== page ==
Years 1 & 2

Computing focuses on teaching children about all areas of using a computer. It teaches children about how computers work and how to make them work using some components of basic coding rather than just playing games. This is a scheme that allows creativity and progression. The computing units have been developed to focus on delivering computing through a flexible context, whilst providing links to other areas of the curriculum. In Year 1, children access various computing programs through the use of desktop computers, starting with basic skills such as learning how to use the keyboard, how to type and use basic tools in some programs, e.g PowerPoint.

In Year 2, children explore computers and learn to use them confidently, safely and with purpose to achieve specific outcomes. They learn to manipulate word processing programs where they change font, font size and colour whilst writing various texts. Also, following the new changes to the curriculum, the children begin to use coding programs through various activities. The internet is also used to research different topics to support their learning and to play different educational maths and language games. Children are also introduced to Teams, Microsoft Word, Power Point, Paint 3D and algorithms.

All Key Stage 1 children are taught to:

  • understand what algorithms are, how they are implemented as programs on digital devices and that programs execute by following precise and unambiguous instructions.
  • create and debug simple programs.
  • use logical reasoning to predict the behaviour of simple programs.
  • use technology purposefully to create, organise, store, manipulate and retrieve digital content.
  • recognise common uses of information technology beyond school.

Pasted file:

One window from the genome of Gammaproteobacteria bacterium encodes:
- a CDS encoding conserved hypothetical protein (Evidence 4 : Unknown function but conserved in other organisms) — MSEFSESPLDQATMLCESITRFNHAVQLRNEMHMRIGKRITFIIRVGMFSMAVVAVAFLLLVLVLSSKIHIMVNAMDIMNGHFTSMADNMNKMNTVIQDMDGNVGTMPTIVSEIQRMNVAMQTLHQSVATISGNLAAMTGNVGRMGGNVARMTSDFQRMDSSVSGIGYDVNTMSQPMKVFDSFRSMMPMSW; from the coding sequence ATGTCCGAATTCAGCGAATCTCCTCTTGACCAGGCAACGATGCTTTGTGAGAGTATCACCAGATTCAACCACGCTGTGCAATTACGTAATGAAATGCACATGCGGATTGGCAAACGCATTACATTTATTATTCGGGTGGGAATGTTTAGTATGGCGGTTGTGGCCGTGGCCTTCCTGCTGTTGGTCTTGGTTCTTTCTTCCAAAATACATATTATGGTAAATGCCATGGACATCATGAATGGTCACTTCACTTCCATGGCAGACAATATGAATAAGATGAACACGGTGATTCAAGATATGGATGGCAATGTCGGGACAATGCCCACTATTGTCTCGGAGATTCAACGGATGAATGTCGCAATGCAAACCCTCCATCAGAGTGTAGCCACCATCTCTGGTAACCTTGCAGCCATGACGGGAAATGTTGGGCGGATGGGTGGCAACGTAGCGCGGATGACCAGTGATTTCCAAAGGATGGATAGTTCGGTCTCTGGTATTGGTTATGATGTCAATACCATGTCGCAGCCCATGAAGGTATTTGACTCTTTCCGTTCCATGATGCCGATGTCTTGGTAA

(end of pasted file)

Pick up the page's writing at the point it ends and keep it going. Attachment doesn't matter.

• use technology safely and respectfully, keeping personal information private; identify where to go for help and support when they have concerns about content or contact on the internet or other online technologies.

Years 3 & 4

Pupils are taught the principles of information and computation; how digital systems work and how to put this knowledge to use through programming. Pupils develop their skills through a wide range of activities that inevitably assist them in their work in other subjects. Word processing, presentational and graphics skills are taught and developed through programs such as Microsoft Word, Teams and PowerPoint and provide a means of presentation of their work for other subjects, such as research for a history project. Information and technology is linked into all areas of the curriculum for research.

The children also explore the uses of computers and other technical equipment to capture sounds and scenes and create animations. The internet is used to help the children collect resources for projects and play games to help them practise concepts in Literacy, Numeracy as well as other subjects. The use of computers at the Junior School has contributed to a large variety of opportunities for learning being offered through technology.

In Key Stage 2 pupils are taught to: